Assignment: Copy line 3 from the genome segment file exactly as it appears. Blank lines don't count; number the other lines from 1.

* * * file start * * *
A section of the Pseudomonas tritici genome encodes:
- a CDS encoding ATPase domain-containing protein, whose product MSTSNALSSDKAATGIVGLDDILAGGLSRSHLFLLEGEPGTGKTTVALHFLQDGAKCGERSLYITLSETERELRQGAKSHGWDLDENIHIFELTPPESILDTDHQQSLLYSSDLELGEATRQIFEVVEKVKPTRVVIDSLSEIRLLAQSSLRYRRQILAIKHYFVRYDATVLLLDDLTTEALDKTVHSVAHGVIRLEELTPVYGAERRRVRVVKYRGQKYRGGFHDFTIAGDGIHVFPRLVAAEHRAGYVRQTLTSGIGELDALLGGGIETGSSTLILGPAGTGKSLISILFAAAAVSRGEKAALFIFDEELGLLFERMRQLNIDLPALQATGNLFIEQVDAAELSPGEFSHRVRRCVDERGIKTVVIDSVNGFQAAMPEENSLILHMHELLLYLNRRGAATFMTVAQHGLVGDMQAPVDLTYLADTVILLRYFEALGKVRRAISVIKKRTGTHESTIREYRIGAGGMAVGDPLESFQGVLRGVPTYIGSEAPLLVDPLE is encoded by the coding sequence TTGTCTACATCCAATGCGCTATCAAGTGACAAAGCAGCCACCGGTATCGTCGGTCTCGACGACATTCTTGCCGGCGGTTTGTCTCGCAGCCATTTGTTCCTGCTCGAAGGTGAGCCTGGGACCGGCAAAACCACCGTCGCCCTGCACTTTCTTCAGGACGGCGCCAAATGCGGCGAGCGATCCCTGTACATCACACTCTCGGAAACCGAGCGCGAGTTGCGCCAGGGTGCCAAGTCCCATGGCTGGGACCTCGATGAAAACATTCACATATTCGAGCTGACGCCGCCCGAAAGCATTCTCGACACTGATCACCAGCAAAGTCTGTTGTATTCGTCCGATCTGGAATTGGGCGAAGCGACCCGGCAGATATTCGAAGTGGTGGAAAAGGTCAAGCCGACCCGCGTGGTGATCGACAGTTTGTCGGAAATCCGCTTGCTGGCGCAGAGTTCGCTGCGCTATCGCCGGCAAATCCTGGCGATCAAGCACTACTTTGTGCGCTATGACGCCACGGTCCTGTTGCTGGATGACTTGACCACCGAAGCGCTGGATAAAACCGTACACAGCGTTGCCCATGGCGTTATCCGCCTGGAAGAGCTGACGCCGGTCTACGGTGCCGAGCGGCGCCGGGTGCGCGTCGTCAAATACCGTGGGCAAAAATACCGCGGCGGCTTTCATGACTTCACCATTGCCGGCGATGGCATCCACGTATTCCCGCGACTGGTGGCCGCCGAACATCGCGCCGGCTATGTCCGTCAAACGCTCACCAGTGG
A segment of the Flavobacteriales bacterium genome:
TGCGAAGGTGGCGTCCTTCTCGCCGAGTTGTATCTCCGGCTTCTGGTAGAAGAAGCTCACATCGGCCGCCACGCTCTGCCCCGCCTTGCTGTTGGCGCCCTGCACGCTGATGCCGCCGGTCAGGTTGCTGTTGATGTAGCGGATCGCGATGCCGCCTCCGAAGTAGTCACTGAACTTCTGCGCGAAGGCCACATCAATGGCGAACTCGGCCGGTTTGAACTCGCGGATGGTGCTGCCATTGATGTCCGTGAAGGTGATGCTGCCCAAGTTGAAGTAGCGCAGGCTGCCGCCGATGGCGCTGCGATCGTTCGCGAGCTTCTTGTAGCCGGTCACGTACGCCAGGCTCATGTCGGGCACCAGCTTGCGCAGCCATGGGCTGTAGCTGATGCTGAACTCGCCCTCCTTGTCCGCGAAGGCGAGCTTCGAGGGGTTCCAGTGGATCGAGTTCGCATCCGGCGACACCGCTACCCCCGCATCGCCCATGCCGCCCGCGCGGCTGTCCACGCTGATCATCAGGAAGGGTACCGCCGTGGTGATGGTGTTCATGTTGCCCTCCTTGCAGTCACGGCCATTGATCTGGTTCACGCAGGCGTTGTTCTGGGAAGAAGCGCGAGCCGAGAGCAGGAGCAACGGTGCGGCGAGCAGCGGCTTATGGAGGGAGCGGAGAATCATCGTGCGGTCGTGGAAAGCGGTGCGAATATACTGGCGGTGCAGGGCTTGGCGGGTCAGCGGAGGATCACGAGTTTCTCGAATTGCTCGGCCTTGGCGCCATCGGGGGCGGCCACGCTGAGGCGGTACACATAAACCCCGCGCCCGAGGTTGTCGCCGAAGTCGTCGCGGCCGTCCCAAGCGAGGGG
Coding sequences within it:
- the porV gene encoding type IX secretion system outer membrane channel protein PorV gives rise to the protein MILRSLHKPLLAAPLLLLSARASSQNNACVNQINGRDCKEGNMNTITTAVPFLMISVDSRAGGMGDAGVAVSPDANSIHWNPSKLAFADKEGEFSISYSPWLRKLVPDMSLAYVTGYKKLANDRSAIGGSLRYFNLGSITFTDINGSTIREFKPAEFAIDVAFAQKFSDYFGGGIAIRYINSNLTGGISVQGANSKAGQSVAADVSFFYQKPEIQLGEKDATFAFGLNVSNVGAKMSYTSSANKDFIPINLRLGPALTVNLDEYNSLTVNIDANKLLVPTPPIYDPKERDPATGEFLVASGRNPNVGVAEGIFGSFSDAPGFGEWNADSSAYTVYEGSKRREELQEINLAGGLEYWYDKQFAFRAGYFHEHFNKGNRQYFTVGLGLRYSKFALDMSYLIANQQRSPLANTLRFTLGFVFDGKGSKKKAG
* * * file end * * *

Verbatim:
A segment of the Flavobacteriales bacterium genome: